Black history is American history, yet it is neglected in schools

Author James Baldwin, Sammy Davis Jr. and Martin Luther King Jr.

Author James Baldwin, Sammy Davis Jr. and Martin Luther King Jr.

Nadiya Roache, Reporter

I remember being a kid and learning about black history at school in my predominantly white, suburban neighborhood. It always happened during the month of February and it seemed to somehow never end up being about actual black history. Lessons in a nutshell went a little something like “Martin Luther King Jr. had a dream that we would all love each other. What do you have a dream about, kids?” It wasn’t until a few years ago that I really thought about how unfair the neglect for certain moments and milestones were in my childhood education. One could argue that telling a kid about slavery and segregation is inappropriate, but that’s to disregard the fact that children were, and continue to be directly affected by those very moments in history.

Black history month too often seems like an obligation. It gets treated as something that gets mentioned out of fear that ignoring it will make the excluder seem racist, so teachers throw Rosa Parks’ name out and think that they’ve done the topic justice. Acknowledging black history is important for more reasons than “because every other month is white history month.” Seeing yourself in positive images is important for any demographic but especially one that has gone through decades upon decades of deliberate attempts to vilify and belittle it. When children are exposed to scientists and artists and inventors who’ve shaped the country and look like them, it allows hope to be brought into fruition.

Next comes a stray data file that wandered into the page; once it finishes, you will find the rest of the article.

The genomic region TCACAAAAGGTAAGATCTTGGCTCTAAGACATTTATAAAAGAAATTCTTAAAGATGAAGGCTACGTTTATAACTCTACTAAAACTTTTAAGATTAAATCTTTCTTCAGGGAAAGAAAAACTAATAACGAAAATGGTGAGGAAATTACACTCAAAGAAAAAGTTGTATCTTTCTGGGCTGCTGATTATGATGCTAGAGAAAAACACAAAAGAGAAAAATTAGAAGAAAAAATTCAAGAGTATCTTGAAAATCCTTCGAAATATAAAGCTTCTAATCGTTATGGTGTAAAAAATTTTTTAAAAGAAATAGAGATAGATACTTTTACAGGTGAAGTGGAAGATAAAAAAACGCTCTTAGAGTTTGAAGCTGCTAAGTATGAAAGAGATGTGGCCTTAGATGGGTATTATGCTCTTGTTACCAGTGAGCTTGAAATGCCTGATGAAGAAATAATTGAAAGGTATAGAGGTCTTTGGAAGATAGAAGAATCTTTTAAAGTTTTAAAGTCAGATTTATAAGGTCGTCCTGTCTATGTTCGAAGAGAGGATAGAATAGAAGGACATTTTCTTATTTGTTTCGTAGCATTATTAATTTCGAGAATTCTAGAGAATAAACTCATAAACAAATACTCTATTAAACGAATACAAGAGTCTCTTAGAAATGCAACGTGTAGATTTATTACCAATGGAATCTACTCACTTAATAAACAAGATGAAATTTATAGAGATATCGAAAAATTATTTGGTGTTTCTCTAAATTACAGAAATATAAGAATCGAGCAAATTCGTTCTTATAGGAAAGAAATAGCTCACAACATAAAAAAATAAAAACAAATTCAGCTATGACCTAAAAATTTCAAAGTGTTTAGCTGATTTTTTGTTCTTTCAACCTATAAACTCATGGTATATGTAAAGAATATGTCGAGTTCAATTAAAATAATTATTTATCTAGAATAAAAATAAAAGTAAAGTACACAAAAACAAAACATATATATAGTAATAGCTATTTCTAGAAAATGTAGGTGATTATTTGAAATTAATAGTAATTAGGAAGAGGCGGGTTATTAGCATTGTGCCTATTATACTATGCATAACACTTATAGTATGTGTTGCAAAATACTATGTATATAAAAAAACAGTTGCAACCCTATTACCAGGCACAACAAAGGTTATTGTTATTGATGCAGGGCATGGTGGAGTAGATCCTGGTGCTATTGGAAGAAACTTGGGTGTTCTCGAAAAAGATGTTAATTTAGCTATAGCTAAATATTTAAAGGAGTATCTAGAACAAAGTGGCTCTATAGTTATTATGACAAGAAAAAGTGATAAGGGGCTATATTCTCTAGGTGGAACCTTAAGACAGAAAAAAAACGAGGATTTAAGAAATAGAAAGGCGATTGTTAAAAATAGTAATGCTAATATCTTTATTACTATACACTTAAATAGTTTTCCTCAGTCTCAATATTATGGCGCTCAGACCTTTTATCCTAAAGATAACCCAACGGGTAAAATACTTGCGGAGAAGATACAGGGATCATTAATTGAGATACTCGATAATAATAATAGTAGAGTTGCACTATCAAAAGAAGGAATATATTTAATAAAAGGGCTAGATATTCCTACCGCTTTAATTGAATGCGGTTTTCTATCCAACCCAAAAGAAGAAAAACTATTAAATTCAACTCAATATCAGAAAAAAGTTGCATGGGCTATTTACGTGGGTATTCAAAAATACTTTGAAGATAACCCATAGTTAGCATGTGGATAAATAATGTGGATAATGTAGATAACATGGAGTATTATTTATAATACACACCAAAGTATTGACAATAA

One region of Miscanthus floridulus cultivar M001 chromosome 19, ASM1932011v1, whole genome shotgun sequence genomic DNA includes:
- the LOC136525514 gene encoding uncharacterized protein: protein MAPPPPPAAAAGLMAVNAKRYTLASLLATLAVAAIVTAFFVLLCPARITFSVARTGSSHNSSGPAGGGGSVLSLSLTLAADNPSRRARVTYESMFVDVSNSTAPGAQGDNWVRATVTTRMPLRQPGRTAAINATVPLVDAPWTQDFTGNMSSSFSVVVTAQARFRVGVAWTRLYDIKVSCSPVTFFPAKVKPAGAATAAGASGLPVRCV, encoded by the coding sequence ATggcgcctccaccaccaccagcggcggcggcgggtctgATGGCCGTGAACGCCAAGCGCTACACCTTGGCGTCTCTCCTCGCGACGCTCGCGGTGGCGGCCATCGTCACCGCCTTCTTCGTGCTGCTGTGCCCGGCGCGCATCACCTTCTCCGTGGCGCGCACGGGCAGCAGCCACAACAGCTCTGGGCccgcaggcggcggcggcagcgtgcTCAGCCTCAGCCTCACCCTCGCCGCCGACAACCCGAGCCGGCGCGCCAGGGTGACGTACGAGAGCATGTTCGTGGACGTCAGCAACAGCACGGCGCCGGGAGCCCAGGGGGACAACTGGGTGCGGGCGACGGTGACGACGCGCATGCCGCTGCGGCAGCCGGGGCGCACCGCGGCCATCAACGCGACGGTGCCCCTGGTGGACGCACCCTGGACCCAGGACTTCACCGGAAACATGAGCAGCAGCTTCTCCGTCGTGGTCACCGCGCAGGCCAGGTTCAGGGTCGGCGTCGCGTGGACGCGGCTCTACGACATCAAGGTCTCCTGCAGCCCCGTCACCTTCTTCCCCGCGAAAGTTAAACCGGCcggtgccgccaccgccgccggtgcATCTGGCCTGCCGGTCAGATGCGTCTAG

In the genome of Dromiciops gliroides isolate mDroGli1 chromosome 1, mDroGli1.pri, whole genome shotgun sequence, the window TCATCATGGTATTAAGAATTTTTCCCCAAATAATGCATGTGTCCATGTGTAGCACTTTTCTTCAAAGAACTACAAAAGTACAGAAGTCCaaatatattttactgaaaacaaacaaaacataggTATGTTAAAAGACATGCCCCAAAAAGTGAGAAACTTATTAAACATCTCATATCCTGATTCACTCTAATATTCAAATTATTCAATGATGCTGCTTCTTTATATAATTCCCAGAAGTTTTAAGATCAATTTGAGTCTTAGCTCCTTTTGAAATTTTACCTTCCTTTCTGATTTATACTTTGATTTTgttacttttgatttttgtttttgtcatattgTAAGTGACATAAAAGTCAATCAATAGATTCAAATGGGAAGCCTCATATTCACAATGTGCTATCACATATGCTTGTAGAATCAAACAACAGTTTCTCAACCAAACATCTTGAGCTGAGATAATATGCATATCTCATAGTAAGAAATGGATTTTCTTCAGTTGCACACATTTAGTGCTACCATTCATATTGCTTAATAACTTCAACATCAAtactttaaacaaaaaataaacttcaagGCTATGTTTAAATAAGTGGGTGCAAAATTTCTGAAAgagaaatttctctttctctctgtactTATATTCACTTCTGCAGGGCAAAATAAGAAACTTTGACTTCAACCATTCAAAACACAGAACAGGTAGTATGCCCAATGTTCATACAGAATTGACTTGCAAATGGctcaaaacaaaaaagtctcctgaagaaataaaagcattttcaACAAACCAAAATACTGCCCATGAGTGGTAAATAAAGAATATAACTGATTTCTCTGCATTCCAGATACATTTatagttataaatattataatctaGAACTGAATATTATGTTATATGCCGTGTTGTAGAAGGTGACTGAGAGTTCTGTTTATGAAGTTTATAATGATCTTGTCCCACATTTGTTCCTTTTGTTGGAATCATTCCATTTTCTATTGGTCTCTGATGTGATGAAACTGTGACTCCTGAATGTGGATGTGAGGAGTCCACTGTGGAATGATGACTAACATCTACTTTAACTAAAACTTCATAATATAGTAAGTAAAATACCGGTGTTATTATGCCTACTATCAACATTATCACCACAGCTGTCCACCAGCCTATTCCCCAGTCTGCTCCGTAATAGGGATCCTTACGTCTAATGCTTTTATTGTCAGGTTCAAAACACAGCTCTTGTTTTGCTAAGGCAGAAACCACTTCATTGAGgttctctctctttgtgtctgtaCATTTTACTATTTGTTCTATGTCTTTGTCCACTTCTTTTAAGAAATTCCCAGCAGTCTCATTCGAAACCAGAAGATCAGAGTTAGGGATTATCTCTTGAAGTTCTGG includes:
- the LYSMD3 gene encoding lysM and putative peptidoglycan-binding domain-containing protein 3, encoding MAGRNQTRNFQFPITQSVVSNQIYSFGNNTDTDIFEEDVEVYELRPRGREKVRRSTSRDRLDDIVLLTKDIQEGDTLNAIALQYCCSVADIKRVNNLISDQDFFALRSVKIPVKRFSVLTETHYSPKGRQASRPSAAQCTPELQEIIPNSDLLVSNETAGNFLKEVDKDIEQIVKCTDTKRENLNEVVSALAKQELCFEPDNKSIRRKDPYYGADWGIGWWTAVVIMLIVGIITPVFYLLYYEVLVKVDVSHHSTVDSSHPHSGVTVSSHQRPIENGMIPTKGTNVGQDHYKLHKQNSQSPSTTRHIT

Whether we choose to accept this fact or not, schools are still segregated. Schools in poor neighborhoods hold children from poor households who often have little resources or unstable home lives—for many reasons, but most of these children are black. These kids need to see themselves as successful, smart, and necessary in order for that seed of hope to be planted in their minds. Black teachers are rare and unfortunately, many white teachers don’t fully grasp the need for these role models to be introduced into their students’ lives, so often, they’re not.

Black history month as a whole is important for everyone, not just black people. White people need to recognize the importance of all of these figures in their true form as opposed to the watered down versions that are taught in most schools. So long as anything but the full truth is taught and images are skewed to feed the egos of a particular race, progress will continue to be stifled.

James Baldwin wrote that “the story of the negro in America is the story of America.” We as a community and a country need to stop watering down the reality of what this country was and continues to be. We need to dare to tell the buried stories of these black people who helped make America what it is today and celebrate them. These hidden figures are important.

These stories need to be told so black boys and girls know they are more than negative stereotypes they all too often are presented as.

These stories need to be told so that white boys and girls don’t grow up with the idea that people who look like them are solely responsible for the success of this nation.

These stories need to be told because we, too, are America, every month of the year.

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